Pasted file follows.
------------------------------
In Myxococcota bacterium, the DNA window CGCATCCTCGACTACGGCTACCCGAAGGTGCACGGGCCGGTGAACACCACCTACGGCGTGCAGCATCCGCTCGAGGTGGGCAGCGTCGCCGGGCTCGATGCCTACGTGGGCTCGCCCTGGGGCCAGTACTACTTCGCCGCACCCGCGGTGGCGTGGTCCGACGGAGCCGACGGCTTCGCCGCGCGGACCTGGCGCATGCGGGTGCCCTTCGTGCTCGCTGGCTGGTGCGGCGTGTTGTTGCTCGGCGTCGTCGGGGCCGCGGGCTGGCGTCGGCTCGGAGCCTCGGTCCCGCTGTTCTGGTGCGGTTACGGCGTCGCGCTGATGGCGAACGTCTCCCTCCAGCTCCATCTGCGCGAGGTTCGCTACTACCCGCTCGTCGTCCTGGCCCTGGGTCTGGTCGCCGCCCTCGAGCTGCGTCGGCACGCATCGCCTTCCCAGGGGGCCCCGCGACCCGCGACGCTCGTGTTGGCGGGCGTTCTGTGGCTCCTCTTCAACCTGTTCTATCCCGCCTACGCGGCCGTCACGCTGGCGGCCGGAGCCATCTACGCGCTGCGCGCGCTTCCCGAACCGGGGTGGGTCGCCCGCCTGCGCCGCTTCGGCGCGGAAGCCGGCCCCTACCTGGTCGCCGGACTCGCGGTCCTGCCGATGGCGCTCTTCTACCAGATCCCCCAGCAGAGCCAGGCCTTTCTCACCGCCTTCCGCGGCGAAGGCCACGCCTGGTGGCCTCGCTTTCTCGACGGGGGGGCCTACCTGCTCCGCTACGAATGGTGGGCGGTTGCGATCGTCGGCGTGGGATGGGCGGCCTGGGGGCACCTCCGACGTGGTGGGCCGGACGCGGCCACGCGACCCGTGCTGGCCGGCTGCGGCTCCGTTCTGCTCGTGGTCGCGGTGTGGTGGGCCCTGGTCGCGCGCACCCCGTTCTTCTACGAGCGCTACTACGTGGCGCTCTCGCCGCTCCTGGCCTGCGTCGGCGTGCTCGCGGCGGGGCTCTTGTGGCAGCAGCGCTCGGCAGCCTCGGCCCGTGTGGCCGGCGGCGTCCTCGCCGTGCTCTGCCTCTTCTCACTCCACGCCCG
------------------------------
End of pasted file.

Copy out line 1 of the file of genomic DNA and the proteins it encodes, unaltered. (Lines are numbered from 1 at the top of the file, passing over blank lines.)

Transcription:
In Myxococcota bacterium, the DNA window CGCATCCTCGACTACGGCTACCCGAAGGTGCACGGGCCGGTGAACACCACCTACGGCGTGCAGCATCCGCTCGAGGTGGGCAGCGTCGCCGGGCTCGATGCCTACGTGGGCTCGCCCTGGGGCCAGTACTACTTCGCCGCACCCGCGGTGGCGTGGTCCGACGGAGCCGACGGCTTCGCCGCGCGGACCTGGCGCATGCGGGTGCCCTTCGTGCTCGCTGGCTGGTGCGGCGTGTTGTTGCTCGGCGTCGTCGGGGCCGCGGGCTGGCGTCGGCTCGGAGCCTCGGTCCCGCTGTTCTGGTGCGGTTACGGCGTCGCGCTGATGGCGAACGTCTCCCTCCAGCTCCATCTGCGCGAGGTTCGCTACTACCCGCTCGTCGTCCTGGCCCTGGGTCTGGTCGCCGCCCTCGAGCTGCGTCGGCACGCATCGCCTTCCCAGGGGGCCCCGCGACCCGCGACGCTCGTGTTGGCGGGCGTTCTGTGGCTCCTCTTCAACCTGTTCTATCCCGCCTACGCGGCCGTCACGCTGGCGGCCGGAGCCATCTACGCGCTGCGCGCGCTTCCCGAACCGGGGTGGGTCGCCCGCCTGCGCCGCTTCGGCGCGGAAGCCGGCCCCTACCTGGTCGCCGGACTCGCGGTCCTGCCGATGGCGCTCTTCTACCAGATCCCCCAGCAGAGCCAGGCCTTTCTCACCGCCTTCCGCGGCGAAGGCCACGCCTGGTGGCCTCGCTTTCTCGACGGGGGGGCCTACCTGCTCCGCTACGAATGGTGGGCGGTTGCGATCGTCGGCGTGGGATGGGCGGCCTGGGGGCACCTCCGACGTGGTGGGCCGGACGCGGCCACGCGACCCGTGCTGGCCGGCTGCGGCTCCGTTCTGCTCGTGGTCGCGGTGTGGTGGGCCCTGGTCGCGCGCACCCCGTTCTTCTACGAGCGCTACTACGTGGCGCTCTCGCCGCTCCTGGCCTGCGTCGGCGTGCTCGCGGCGGGGCTCTTGTGGCAGCAGCGCTCGGCAGCCTCGGCCCGTGTGGCCGGCGGCGTCCTCGCCGTGCTCTGCCTCTTCTCACTCCACGCCCG